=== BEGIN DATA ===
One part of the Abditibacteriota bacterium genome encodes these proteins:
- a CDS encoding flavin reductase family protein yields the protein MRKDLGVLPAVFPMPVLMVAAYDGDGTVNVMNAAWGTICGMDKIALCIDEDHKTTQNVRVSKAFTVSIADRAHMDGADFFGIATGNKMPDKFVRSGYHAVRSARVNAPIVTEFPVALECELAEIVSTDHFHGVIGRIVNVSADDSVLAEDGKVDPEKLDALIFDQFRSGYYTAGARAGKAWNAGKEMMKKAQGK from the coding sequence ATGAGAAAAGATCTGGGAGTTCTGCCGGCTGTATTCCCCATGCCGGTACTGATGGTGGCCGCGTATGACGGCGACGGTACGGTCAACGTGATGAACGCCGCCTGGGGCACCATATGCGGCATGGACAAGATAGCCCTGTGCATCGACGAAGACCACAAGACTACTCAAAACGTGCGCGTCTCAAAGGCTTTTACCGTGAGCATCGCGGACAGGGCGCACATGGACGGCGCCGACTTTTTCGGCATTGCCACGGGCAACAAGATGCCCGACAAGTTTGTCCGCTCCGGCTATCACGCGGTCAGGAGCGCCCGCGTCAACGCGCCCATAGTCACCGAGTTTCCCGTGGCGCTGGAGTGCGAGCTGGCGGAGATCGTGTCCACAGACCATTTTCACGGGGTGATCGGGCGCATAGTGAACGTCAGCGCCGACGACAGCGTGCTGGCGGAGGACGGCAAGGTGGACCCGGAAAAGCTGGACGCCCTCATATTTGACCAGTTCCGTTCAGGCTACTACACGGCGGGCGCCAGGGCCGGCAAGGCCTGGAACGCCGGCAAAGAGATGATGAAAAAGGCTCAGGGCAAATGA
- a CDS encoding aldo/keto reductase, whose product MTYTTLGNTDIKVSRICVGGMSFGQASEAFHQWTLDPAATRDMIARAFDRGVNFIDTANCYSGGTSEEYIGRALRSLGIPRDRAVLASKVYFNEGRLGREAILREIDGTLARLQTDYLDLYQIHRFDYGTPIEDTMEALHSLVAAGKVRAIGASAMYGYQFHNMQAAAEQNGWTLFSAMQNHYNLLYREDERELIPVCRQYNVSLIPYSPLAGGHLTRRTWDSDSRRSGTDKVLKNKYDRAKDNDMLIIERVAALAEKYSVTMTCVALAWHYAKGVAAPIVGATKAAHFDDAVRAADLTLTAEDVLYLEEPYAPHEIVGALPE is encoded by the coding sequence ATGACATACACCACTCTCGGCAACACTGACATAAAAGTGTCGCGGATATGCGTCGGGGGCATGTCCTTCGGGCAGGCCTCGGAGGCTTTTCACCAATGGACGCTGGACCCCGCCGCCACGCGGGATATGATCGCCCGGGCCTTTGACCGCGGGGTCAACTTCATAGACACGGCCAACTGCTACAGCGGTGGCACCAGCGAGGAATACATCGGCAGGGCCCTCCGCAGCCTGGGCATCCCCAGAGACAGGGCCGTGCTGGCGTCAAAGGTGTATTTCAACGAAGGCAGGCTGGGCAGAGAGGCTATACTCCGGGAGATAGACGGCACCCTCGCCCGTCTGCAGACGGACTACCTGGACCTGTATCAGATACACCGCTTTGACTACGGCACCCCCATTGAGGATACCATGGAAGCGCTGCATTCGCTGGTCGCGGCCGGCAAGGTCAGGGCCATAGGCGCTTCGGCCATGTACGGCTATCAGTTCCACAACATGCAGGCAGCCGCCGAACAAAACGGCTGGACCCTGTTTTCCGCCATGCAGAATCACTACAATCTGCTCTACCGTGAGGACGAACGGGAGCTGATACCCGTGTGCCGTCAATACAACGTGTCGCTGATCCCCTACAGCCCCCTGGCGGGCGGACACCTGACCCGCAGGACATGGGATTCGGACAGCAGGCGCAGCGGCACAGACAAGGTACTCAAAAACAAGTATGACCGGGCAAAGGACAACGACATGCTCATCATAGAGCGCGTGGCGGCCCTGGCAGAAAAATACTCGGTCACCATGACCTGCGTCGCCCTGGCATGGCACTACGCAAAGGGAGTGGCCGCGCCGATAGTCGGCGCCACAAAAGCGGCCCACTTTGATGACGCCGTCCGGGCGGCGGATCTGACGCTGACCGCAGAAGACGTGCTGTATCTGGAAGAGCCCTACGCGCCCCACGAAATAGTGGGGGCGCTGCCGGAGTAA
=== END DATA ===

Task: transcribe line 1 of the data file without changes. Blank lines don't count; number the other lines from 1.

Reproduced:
One part of the Abditibacteriota bacterium genome encodes these proteins: